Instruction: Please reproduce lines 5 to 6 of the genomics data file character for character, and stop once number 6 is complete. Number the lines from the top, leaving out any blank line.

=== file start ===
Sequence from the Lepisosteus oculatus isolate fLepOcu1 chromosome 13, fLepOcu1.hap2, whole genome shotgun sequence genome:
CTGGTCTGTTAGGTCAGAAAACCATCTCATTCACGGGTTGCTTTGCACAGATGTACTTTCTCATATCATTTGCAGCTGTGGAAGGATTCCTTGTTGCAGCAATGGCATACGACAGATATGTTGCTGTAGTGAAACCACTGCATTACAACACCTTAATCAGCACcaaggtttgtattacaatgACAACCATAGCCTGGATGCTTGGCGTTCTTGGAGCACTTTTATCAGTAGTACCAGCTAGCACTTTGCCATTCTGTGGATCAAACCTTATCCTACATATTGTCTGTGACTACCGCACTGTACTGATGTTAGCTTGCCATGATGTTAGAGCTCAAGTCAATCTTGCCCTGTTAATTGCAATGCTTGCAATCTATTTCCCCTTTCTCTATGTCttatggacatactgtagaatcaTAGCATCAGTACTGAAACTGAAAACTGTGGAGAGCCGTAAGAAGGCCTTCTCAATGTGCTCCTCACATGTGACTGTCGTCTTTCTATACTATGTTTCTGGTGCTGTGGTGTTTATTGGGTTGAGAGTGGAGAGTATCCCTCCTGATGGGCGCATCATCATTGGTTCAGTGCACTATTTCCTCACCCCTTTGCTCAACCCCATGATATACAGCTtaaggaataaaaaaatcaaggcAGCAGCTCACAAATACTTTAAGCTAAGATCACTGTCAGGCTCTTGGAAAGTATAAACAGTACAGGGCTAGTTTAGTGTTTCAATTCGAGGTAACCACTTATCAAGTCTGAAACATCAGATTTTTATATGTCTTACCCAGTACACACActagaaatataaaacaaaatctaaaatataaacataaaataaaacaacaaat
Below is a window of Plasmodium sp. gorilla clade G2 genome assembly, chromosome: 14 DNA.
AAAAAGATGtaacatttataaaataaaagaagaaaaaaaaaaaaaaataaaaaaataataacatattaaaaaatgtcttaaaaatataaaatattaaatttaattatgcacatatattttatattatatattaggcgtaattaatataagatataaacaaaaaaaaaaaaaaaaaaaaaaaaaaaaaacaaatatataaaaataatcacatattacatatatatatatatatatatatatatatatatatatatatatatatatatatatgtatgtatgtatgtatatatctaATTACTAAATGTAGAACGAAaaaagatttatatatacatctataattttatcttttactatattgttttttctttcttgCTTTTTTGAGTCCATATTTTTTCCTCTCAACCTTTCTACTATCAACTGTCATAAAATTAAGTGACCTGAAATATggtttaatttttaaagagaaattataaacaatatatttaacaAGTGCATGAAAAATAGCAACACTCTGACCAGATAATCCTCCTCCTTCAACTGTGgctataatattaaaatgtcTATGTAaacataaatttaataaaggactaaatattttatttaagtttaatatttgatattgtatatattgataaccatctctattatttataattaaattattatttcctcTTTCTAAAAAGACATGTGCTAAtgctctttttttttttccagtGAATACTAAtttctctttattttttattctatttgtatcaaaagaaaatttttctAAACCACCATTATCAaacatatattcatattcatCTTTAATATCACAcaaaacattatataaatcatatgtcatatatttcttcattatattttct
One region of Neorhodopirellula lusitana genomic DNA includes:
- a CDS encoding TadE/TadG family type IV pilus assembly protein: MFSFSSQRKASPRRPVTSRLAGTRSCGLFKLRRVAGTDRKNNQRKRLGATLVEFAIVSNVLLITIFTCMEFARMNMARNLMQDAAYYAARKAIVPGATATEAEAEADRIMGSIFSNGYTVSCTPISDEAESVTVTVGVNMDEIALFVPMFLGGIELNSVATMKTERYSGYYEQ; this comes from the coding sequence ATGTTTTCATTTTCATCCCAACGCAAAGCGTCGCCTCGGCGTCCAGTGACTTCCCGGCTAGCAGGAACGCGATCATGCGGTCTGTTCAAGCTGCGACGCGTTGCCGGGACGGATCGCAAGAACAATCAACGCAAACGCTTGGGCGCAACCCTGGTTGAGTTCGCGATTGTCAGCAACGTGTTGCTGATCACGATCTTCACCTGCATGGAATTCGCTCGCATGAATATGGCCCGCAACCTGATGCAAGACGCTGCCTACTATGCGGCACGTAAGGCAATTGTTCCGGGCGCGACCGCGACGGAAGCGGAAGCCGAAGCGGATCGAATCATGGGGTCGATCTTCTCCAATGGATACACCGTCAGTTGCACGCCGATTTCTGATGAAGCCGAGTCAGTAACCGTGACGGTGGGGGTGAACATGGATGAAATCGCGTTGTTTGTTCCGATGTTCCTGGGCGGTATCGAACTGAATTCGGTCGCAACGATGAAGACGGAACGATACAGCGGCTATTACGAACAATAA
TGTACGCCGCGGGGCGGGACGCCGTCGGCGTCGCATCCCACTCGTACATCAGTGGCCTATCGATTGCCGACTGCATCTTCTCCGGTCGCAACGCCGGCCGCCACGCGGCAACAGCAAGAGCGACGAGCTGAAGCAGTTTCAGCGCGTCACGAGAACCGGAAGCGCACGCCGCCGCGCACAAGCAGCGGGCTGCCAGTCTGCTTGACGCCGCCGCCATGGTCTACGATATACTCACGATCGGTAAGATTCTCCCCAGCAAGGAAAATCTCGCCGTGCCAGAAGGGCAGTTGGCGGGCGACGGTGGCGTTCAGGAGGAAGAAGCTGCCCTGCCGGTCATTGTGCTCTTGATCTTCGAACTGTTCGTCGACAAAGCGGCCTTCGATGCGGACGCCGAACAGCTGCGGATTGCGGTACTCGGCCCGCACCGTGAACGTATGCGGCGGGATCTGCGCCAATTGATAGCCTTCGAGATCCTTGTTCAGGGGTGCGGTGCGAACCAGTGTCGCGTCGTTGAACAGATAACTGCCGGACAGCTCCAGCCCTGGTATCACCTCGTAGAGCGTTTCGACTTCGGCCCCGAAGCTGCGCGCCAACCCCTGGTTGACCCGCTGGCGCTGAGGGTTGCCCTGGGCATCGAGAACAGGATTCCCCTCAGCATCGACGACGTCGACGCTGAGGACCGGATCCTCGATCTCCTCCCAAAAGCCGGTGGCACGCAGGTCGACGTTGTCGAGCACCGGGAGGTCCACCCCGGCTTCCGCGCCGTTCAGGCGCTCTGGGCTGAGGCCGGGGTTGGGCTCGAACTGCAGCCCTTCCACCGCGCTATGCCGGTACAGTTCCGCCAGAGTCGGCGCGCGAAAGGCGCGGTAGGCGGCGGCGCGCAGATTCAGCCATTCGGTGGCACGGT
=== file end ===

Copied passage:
One region of Neorhodopirellula lusitana genomic DNA includes:
- a CDS encoding TadE/TadG family type IV pilus assembly protein: MFSFSSQRKASPRRPVTSRLAGTRSCGLFKLRRVAGTDRKNNQRKRLGATLVEFAIVSNVLLITIFTCMEFARMNMARNLMQDAAYYAARKAIVPGATATEAEAEADRIMGSIFSNGYTVSCTPISDEAESVTVTVGVNMDEIALFVPMFLGGIELNSVATMKTERYSGYYEQ; this comes from the coding sequence ATGTTTTCATTTTCATCCCAACGCAAAGCGTCGCCTCGGCGTCCAGTGACTTCCCGGCTAGCAGGAACGCGATCATGCGGTCTGTTCAAGCTGCGACGCGTTGCCGGGACGGATCGCAAGAACAATCAACGCAAACGCTTGGGCGCAACCCTGGTTGAGTTCGCGATTGTCAGCAACGTGTTGCTGATCACGATCTTCACCTGCATGGAATTCGCTCGCATGAATATGGCCCGCAACCTGATGCAAGACGCTGCCTACTATGCGGCACGTAAGGCAATTGTTCCGGGCGCGACCGCGACGGAAGCGGAAGCCGAAGCGGATCGAATCATGGGGTCGATCTTCTCCAATGGATACACCGTCAGTTGCACGCCGATTTCTGATGAAGCCGAGTCAGTAACCGTGACGGTGGGGGTGAACATGGATGAAATCGCGTTGTTTGTTCCGATGTTCCTGGGCGGTATCGAACTGAATTCGGTCGCAACGATGAAGACGGAACGATACAGCGGCTATTACGAACAATAA